Lawmakers express alarm over rise in cocaine overdose deaths

The bipartisan leaders of the House Energy and Commerce Committee are raising alarm over an increase in overdose deaths from cocaine and methamphetamine. 

The lawmakers wrote to the Trump administration requesting a briefing on the fight against these drugs by Feb. 4. 

While much attention has been placed on the epidemic of deaths from opioids, the lawmakers point out that overdose deaths from other kinds of drugs have been increasing in recent years and should not fly under the radar. 


“We are concerned that while the nation, rightly so, is devoting much of its attention and resources to the opioid epidemic, another epidemic—this one involving cocaine and methamphetamine—is on the rise,” wrote Reps. Frank Pallone Jr. (D-N.J.), Greg Walden (R-Ore.), Anna Eshoo (D-Calif.), Michael Burgess (R-Texas), Diana DeGette (D-Colo.) and Brett Guthrie (R-Ky.).

The number of cocaine overdose deaths declined from 2006 to 2012, but then began rising again, according to the Centers for Disease Control and Prevention. In 2017, cocaine overdose deaths increased by more than 34 percent, to about 14,000 people dying from cocaine overdoses.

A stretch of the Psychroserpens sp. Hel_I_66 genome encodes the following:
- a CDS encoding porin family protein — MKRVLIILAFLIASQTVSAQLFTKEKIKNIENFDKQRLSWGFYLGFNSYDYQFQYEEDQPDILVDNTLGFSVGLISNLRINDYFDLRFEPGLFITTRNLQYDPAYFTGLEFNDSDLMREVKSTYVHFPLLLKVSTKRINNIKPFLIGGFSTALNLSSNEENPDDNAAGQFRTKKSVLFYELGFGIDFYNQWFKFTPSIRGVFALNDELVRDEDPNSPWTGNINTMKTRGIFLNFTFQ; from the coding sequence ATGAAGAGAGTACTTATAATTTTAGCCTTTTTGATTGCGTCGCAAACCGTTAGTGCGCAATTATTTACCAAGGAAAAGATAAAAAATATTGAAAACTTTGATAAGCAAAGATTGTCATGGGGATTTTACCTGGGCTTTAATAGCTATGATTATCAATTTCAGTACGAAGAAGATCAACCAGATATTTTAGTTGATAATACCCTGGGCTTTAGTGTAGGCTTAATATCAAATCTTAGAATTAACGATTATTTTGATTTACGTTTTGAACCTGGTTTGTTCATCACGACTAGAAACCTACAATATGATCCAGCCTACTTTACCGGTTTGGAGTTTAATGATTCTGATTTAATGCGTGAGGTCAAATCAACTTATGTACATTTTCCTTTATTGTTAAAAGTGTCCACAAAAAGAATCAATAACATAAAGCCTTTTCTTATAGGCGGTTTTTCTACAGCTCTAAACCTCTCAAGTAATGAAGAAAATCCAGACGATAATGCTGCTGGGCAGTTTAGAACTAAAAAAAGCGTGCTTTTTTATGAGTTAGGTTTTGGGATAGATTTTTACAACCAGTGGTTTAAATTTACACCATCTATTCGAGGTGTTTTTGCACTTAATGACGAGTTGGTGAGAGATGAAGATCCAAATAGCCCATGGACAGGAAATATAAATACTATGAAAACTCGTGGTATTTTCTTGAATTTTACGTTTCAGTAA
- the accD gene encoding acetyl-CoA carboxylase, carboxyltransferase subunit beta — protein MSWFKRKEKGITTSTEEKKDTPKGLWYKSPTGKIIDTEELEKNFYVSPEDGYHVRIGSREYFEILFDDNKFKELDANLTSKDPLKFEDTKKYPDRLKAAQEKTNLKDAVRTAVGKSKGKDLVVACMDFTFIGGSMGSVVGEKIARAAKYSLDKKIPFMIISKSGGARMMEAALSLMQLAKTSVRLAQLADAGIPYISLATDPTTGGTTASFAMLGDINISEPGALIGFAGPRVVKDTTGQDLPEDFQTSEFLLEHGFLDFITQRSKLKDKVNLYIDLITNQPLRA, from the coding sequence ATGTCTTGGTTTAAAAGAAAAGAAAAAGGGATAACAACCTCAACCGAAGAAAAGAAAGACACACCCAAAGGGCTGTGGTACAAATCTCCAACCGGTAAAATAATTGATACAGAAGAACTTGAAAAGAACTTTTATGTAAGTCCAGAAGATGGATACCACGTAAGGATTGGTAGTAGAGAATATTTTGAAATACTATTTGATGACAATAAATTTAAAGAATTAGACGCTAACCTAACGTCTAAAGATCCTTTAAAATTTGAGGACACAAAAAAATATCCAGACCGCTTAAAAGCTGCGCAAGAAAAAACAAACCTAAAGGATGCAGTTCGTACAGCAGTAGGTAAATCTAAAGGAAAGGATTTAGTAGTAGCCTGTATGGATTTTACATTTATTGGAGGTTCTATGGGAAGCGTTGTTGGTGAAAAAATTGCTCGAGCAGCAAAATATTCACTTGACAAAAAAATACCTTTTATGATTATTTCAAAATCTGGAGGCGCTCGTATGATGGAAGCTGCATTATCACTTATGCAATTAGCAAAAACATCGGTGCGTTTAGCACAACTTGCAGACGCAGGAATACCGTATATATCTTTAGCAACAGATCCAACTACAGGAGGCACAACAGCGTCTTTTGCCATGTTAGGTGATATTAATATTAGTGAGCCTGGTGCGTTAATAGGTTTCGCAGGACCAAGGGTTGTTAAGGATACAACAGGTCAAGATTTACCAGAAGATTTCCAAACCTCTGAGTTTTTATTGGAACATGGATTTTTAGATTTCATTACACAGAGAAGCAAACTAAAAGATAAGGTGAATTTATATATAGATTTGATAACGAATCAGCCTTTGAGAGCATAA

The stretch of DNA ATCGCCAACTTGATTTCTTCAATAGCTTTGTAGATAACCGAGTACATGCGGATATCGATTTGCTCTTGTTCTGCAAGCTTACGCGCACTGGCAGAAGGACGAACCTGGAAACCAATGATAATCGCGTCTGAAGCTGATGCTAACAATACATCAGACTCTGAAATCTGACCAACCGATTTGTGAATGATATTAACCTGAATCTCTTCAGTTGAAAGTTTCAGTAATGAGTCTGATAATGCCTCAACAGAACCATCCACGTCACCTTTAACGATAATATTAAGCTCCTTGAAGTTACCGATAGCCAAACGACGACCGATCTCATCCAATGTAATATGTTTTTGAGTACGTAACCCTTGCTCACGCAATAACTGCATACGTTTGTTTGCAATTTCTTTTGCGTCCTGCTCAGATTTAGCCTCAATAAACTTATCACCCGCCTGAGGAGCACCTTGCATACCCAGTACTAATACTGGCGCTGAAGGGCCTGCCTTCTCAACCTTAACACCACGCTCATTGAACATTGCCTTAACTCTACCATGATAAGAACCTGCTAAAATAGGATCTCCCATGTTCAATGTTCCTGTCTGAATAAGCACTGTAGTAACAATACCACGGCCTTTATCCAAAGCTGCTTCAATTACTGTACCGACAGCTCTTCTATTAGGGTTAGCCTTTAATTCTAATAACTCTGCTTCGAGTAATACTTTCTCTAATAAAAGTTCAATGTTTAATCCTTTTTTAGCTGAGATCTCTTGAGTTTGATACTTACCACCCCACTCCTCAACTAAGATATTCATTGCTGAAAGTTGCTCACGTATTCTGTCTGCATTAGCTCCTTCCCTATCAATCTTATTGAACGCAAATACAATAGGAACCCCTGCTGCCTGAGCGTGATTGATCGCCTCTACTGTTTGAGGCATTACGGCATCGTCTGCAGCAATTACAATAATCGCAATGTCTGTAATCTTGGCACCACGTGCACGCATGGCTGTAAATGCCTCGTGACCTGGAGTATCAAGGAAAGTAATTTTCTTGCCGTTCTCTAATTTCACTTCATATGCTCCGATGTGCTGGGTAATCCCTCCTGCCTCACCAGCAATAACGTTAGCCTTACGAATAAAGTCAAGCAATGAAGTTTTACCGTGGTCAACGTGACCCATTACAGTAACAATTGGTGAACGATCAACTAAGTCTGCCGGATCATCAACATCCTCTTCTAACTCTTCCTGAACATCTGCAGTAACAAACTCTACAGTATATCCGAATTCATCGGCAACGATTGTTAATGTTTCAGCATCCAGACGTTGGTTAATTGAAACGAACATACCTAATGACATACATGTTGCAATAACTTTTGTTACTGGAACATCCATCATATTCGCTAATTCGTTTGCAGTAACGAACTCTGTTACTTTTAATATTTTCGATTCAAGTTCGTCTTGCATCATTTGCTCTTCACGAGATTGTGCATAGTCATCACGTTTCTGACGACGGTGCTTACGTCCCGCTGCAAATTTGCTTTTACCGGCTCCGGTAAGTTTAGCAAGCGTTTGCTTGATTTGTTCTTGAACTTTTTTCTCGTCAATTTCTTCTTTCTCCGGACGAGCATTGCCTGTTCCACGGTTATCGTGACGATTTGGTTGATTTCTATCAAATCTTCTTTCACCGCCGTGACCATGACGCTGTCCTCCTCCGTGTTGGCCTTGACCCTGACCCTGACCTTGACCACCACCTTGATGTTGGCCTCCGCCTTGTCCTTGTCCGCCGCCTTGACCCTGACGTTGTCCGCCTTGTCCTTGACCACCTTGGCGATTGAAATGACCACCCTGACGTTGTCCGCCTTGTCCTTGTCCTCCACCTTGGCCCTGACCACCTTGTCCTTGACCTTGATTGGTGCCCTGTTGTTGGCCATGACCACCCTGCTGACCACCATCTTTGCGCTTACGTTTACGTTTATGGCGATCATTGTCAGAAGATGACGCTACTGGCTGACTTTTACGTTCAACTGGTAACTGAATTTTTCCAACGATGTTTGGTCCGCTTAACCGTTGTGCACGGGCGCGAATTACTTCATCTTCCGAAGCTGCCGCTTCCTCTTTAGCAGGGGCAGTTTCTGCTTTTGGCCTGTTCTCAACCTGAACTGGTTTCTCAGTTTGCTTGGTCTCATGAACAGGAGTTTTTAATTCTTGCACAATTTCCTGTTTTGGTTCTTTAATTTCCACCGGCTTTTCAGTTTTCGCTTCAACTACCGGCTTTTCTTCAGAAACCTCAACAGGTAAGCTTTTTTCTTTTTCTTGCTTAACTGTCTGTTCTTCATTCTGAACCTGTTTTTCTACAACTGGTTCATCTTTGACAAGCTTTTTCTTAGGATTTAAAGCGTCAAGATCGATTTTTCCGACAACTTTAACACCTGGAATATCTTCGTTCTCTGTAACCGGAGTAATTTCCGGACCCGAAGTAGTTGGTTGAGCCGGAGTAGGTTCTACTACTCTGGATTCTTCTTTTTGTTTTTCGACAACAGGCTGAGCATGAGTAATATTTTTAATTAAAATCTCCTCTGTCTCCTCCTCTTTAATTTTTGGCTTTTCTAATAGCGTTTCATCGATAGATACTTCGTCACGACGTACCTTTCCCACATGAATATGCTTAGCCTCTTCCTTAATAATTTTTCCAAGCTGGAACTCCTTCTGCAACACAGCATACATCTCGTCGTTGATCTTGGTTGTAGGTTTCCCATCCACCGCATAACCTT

The lawmakers also cite data showing more than 10,000 people died from an overdose involving psychostimulants, including methamphetamine, in 2017, marking a 37 percent increase from 2016.

The letters request briefings from the Department of Health and Human Services, the Department of Homeland Security and the Drug Enforcement Administration. 

The lawmakers write that while the opioid epidemic remains important, “we want to ensure that the appropriate attention and resources are devoted to combat these other substances as well.”

The increase in cocaine overdose deaths is due to an increase in cocaine production in Colombia as well as an increased presence of the deadly drug fentanyl in cocaine, according to the 2018 National Drug Threat Assessment, which the letter cites. 

Almost 5 million Americans used cocaine in 2016, according to the CDC. 

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